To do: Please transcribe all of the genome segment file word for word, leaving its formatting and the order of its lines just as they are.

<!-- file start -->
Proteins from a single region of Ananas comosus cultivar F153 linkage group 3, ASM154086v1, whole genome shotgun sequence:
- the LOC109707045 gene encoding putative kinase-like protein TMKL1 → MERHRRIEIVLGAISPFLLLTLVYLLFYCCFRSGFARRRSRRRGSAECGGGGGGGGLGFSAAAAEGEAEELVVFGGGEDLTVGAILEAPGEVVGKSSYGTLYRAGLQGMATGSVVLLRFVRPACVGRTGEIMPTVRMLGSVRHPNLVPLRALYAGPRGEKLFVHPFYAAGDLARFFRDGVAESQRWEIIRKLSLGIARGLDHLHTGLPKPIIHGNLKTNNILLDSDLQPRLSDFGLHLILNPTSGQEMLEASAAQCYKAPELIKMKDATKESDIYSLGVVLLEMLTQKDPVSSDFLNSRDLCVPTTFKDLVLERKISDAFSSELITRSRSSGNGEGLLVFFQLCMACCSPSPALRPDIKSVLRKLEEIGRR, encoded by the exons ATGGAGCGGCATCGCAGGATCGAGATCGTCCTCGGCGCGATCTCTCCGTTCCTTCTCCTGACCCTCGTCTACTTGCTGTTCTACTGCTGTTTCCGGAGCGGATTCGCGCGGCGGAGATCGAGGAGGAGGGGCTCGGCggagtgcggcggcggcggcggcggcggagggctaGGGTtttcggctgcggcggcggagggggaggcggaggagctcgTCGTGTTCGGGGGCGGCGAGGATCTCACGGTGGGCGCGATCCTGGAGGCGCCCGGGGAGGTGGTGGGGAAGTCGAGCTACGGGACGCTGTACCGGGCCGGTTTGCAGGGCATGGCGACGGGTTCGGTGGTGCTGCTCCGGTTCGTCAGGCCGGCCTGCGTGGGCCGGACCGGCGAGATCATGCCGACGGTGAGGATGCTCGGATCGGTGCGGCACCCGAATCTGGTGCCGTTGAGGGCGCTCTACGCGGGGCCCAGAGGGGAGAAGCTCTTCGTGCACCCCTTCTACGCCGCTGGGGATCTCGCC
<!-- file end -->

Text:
Proteins from a single region of Ananas comosus cultivar F153 linkage group 3, ASM154086v1, whole genome shotgun sequence:
- the LOC109707045 gene encoding putative kinase-like protein TMKL1 → MERHRRIEIVLGAISPFLLLTLVYLLFYCCFRSGFARRRSRRRGSAECGGGGGGGGLGFSAAAAEGEAEELVVFGGGEDLTVGAILEAPGEVVGKSSYGTLYRAGLQGMATGSVVLLRFVRPACVGRTGEIMPTVRMLGSVRHPNLVPLRALYAGPRGEKLFVHPFYAAGDLARFFRDGVAESQRWEIIRKLSLGIARGLDHLHTGLPKPIIHGNLKTNNILLDSDLQPRLSDFGLHLILNPTSGQEMLEASAAQCYKAPELIKMKDATKESDIYSLGVVLLEMLTQKDPVSSDFLNSRDLCVPTTFKDLVLERKISDAFSSELITRSRSSGNGEGLLVFFQLCMACCSPSPALRPDIKSVLRKLEEIGRR, encoded by the exons ATGGAGCGGCATCGCAGGATCGAGATCGTCCTCGGCGCGATCTCTCCGTTCCTTCTCCTGACCCTCGTCTACTTGCTGTTCTACTGCTGTTTCCGGAGCGGATTCGCGCGGCGGAGATCGAGGAGGAGGGGCTCGGCggagtgcggcggcggcggcggcggcggagggctaGGGTtttcggctgcggcggcggagggggaggcggaggagctcgTCGTGTTCGGGGGCGGCGAGGATCTCACGGTGGGCGCGATCCTGGAGGCGCCCGGGGAGGTGGTGGGGAAGTCGAGCTACGGGACGCTGTACCGGGCCGGTTTGCAGGGCATGGCGACGGGTTCGGTGGTGCTGCTCCGGTTCGTCAGGCCGGCCTGCGTGGGCCGGACCGGCGAGATCATGCCGACGGTGAGGATGCTCGGATCGGTGCGGCACCCGAATCTGGTGCCGTTGAGGGCGCTCTACGCGGGGCCCAGAGGGGAGAAGCTCTTCGTGCACCCCTTCTACGCCGCTGGGGATCTCGCC